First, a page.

Big 12: Shane Ray

AT&T Cotton Bowl: Three thoughts

January, 4, 2014
Jan 4
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Oklahoma State fought back but came up short against No. 8 Missouri in the AT&T Cotton Bowl, losing 41-31 at AT&T Stadium to finish the season 10-3. Three takeaways from what we learned about the Cowboys:

1. What a shootout: It's hard to believe a sluggish game through three quarters, with Missouri leading 17-14, ended like this. These two offenses combined for 41 points in the final quarter, and the Cowboys had a legitimate chance to win until Clint Chelf's last-minute fumble was scooped up by Shane Ray and returned 73 yards for a touchdown. The Chelf-led Pokes offense finally got rolling late in the third and took it to Missouri but couldn’t pull out the win.

2. No time for balance: Falling behind for nearly the entirety of the second and third quarters forced OSU to move away from a more balanced attack. Its run game didn’t make much of a dent, with 80 yards on the ground through three quarters, and that meant extra pressure on Chelf’s shoulders in the form of a career-high 57 passes attempts. While Chelf did rush for 60 yards in the fourth, he needed more help from his backs on Friday against a tough Missouri defense.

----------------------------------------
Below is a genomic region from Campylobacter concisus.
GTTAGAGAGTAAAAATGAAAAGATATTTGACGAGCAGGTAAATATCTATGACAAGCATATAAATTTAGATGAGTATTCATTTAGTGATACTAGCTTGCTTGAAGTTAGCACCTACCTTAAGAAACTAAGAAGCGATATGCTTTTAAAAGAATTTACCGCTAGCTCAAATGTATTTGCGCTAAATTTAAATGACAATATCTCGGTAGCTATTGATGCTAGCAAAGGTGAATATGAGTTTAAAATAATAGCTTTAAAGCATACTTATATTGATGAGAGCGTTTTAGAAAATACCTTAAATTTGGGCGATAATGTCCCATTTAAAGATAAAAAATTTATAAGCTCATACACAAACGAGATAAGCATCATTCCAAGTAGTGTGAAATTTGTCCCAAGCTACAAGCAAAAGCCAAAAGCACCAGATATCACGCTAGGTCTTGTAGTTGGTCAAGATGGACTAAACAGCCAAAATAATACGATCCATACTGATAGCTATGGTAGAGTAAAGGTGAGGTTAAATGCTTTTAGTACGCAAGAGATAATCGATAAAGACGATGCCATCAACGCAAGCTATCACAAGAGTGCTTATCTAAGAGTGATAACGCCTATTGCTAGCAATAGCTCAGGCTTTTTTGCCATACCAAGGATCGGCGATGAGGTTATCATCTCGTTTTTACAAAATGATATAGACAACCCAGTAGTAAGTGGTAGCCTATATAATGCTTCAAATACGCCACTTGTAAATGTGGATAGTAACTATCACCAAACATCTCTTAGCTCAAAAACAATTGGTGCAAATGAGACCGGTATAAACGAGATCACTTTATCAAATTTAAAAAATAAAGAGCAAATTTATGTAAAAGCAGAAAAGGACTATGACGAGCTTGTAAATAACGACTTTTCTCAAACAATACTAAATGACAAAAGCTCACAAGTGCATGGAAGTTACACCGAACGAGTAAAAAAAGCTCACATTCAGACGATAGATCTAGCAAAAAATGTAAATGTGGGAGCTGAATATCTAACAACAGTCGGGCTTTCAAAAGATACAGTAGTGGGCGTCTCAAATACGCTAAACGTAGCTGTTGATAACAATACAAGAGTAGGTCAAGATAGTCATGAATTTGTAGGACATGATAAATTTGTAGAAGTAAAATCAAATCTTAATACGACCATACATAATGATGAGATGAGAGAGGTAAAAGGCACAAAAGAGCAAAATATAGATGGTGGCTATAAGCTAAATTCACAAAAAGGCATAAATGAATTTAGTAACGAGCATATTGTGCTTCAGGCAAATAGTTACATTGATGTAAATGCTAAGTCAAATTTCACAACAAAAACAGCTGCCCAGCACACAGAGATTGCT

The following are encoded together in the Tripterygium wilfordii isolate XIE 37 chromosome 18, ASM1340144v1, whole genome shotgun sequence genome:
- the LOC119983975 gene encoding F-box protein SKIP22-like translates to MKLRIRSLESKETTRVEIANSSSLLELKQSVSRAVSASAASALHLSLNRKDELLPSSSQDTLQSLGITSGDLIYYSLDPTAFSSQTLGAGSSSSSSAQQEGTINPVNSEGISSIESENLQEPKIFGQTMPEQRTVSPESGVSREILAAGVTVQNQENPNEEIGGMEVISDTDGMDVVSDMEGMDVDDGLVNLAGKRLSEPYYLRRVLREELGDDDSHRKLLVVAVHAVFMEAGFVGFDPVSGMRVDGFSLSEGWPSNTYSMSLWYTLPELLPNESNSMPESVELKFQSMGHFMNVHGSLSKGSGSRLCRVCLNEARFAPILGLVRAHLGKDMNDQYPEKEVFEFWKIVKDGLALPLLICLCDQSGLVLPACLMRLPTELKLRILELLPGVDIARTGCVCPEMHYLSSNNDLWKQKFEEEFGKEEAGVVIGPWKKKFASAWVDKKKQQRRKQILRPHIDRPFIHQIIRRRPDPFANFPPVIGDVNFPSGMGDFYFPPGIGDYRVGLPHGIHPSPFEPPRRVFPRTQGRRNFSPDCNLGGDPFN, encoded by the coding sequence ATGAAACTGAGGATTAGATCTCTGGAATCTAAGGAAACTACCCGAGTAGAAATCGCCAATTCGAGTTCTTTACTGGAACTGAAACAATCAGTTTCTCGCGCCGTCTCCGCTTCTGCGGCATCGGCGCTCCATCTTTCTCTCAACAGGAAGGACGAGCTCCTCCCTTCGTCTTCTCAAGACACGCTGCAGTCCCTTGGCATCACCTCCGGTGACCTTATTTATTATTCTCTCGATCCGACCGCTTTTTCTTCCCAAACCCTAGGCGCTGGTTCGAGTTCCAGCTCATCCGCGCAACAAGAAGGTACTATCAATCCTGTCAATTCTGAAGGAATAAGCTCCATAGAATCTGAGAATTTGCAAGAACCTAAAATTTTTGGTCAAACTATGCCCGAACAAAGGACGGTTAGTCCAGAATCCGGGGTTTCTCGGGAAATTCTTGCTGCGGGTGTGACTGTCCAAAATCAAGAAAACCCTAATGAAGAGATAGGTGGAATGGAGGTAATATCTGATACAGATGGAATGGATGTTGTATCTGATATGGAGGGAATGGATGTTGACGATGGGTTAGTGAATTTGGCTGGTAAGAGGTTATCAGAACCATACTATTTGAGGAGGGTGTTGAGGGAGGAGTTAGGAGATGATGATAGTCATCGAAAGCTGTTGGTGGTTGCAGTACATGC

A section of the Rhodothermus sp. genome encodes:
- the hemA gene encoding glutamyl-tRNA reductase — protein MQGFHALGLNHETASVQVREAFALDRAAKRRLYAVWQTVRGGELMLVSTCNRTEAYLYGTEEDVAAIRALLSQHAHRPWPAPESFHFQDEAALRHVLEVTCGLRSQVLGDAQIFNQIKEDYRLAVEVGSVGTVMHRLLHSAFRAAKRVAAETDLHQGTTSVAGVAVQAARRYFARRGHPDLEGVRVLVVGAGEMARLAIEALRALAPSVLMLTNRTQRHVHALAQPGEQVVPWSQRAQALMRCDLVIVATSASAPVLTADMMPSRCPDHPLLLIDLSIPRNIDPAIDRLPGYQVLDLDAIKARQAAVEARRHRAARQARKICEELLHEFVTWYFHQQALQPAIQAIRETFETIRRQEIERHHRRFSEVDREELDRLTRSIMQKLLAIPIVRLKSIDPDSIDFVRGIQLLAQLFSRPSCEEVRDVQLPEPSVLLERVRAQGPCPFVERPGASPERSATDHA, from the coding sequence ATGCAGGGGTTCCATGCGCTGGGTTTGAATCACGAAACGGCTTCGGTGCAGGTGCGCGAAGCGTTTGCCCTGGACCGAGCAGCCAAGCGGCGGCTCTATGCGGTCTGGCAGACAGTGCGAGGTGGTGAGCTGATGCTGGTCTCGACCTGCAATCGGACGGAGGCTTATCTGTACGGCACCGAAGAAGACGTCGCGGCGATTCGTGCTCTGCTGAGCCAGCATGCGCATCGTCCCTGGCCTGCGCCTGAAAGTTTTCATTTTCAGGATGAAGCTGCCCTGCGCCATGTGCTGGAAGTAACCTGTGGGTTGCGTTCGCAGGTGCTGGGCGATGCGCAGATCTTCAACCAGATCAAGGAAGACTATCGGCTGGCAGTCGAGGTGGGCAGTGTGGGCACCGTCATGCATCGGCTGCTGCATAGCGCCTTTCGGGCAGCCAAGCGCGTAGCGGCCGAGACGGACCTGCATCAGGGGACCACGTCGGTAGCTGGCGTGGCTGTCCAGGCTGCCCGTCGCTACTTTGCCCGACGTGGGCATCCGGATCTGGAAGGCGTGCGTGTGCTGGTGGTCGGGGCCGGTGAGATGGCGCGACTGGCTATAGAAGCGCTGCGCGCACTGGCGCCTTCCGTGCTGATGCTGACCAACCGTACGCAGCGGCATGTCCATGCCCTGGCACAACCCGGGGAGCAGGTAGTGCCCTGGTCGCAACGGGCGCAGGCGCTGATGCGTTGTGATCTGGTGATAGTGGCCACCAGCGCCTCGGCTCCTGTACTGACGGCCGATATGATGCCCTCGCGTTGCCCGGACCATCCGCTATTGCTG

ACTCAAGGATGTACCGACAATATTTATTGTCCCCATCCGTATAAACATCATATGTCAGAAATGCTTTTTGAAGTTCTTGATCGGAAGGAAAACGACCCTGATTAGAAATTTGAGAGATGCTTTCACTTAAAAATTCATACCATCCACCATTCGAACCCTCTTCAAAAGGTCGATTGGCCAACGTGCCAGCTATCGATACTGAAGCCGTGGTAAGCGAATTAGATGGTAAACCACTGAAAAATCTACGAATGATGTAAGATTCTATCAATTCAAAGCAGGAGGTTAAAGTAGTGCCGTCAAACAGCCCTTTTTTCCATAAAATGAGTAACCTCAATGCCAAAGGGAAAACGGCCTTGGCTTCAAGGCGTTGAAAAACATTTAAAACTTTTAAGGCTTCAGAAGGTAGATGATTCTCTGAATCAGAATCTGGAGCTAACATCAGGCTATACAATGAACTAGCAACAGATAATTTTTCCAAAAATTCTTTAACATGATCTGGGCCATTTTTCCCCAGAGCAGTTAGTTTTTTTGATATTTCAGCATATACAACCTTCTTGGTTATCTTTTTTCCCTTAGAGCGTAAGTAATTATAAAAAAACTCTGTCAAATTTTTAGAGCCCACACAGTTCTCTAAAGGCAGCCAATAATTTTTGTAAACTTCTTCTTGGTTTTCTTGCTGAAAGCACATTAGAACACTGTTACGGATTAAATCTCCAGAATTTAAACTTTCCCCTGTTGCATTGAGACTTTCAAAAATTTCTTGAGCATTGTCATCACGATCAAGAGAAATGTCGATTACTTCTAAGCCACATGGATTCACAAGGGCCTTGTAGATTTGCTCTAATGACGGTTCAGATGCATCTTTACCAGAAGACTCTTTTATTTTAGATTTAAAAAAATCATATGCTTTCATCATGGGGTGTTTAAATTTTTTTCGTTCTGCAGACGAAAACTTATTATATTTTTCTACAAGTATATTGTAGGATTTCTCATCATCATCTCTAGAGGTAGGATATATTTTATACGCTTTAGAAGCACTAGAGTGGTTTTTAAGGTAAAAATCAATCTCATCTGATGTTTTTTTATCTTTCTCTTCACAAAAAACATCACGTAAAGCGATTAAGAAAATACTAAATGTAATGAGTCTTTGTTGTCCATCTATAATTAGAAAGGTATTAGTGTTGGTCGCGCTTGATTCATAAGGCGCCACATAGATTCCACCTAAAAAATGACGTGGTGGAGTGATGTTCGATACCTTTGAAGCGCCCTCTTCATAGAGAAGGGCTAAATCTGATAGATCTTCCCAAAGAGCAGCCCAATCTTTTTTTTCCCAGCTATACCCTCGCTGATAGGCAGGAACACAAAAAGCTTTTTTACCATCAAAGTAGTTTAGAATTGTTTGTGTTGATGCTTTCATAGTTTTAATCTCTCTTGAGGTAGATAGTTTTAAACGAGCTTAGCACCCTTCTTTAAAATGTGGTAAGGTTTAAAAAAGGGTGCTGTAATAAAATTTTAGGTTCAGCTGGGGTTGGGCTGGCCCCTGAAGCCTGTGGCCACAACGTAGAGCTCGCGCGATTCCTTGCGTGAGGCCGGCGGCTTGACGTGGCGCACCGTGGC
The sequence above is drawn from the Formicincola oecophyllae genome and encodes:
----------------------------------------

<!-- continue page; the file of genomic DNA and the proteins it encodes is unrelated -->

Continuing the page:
3. Reload or rebuild? Oklahoma State entered 2013 as the prohibitive favorite to win the Big 12, and with good reason. This was a senior-loaded team with a ton of experience coming back. Now those veterans are on the way out -- six senior starters on offense, seven on defense -- and you have to wonder what’s next for Mike Gundy’s program. The Cowboys have depth and recruit well, so maybe the drop-off won’t be as considerable as it looks on paper. Regardless, they’ll need plenty of guys to fill some big shoes this offseason.
ARLINGTON, Texas -- Missouri players sat and watched the Allstate Sugar Bowl with the bewildered feeling the rest of the nation was experiencing. Oklahoma was imposing its will on SEC power Alabama in the heart of SEC country, going from underdog to the talk of the nation on Thursday night.

“It was crazy, it came down to what team wanted it most,” Missouri receiver Dorial Green-Beckham said of the Sooners' 45-31 win. “You looked at Oklahoma and they wanted to win the game, they wanted to be Sugar Bowl champs, they went out and took what was theirs.”

Thus, Missouri players woke up on Friday morning with the knowledge that the weight of an entire conference was on their shoulders. Missouri needed to grab immediate revenge with a victory over Oklahoma State in the AT&T Cotton Bowl if it wanted to defend its conference’s reputation.